The Battle of Brownstown was an early skirmish in the War of 1812. Although American forces outnumbered the British forces 8 to 1, they lost the battle and suffered substantial losses while the enemy was almost untouched.
The battle occurred near Brownstown, a Wyandot village south of Fort Detroit on Brownstown creek. Brownstown was also known as "Sindathon's Village". Carlson High School in Gibraltar, Michigan, is near the site of the battle.
Encouraged by the British
, the Mingo
joined an alliance in 1783
against the Americans. The alliance was originally formed at the Sandusky
villages of the Wyandot, but after those villages were destroyed, the council fire was moved to Brownstown. Walk In The Water and seven other Wyandot chiefs petitioned the U.S. on February 5
, and obtained a 50-year possession of Brownstown and Monguagon; he lived at Brownstown and commanded the Wyandot warriors.
On August 5, 1812, Major Thomas Van Horne and 200 American soldiers were en route south to the River Raisin, where they were to pick up cattle and other needed supplies and escort them back to Fort Detroit for the use of Brigadier General William Hull. Hull was, at the time, in the Canadian village of Sandwich, now known as Windsor, Ontario, although he would abandon his position there and return to Detroit on August 8.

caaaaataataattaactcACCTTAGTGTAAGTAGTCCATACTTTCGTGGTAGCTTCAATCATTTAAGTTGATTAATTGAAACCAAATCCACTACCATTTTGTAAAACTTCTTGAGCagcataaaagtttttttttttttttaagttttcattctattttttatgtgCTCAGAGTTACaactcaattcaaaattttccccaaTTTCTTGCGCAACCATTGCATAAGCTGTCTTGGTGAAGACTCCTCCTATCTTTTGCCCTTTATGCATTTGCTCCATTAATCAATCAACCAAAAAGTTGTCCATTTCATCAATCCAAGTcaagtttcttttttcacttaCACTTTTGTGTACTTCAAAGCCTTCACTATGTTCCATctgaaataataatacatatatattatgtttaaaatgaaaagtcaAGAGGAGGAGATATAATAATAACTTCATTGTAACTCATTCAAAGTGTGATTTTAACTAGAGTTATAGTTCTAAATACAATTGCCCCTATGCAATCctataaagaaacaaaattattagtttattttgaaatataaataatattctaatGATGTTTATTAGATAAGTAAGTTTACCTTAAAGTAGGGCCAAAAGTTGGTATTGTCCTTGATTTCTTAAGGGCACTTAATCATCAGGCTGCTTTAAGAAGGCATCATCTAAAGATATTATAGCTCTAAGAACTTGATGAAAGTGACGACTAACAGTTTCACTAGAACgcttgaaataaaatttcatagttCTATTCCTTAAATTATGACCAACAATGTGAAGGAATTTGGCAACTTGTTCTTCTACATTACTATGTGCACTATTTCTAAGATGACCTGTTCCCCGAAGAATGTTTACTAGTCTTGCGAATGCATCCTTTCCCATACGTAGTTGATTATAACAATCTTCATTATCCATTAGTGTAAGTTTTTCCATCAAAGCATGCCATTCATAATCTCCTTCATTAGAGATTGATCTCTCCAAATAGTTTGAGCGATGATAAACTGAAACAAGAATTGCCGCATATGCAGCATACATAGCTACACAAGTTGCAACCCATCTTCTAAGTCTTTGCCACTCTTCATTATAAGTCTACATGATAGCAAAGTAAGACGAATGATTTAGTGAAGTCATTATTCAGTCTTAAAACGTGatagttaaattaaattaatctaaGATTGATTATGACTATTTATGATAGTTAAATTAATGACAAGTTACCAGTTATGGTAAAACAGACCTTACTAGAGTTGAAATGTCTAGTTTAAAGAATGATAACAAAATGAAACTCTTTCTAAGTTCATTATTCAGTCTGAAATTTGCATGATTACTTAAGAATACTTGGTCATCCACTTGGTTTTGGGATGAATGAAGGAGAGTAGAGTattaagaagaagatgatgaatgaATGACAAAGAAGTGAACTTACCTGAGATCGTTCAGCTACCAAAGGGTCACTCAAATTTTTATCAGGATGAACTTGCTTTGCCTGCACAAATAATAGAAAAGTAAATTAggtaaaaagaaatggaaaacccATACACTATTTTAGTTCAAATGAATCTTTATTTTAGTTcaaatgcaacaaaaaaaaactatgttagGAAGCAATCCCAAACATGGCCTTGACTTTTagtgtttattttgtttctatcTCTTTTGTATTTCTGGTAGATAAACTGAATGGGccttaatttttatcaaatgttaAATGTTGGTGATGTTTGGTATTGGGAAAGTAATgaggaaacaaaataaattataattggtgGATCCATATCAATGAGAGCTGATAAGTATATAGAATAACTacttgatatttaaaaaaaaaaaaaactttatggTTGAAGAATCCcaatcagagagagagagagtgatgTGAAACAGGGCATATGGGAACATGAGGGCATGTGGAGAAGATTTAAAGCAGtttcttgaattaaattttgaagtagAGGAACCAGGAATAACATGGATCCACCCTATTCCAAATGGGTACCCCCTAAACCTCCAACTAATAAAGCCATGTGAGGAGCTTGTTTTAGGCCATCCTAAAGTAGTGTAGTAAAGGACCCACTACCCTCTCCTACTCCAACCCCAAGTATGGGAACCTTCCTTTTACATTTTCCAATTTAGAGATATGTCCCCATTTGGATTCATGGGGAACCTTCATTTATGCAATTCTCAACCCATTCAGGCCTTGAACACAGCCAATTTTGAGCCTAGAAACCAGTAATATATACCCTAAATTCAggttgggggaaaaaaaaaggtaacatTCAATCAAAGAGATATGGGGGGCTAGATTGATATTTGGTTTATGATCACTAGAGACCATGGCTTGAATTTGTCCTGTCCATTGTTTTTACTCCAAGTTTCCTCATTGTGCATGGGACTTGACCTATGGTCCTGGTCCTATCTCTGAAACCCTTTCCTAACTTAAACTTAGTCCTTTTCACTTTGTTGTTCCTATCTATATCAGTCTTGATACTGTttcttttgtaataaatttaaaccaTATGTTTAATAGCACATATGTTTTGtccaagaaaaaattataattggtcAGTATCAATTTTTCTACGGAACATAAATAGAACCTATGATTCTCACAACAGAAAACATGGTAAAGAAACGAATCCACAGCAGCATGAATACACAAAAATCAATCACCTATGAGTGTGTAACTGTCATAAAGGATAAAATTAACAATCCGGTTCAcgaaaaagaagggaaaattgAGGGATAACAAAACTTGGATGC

As the Americans forded Brownstown creek, the 200 Americans were set upon by two dozen natives led by the Shawnee
war chief Tecumseh
and several others, including Walks In The Water. Faced with such opposition, Van Horne ordered a retreat, whereupon the untrained American militia
scattered in a panic. Van Horne was able to save only half of his command; 18 men were killed, 12 were wounded, and 70 went missing.
, known colloquially as the Prairie Chicken
, was cited for gallantry for his actions during the Battle of Brownstown, and promoted to Major. Later, after Hull surrendered Fort Detroit
to Tecumseh, Snelling's testimony was used at Hull's court-martial
One minor chief died in the battle.
By an act of the United States Congress on June 1 1813, the widows of those men killed in the battle were awarded half pay for five years. In at least one case, that of Jacob Pence, $953.43 was paid in October 1832 and $422.53 in April, 1839, for a
total of $1,375.96.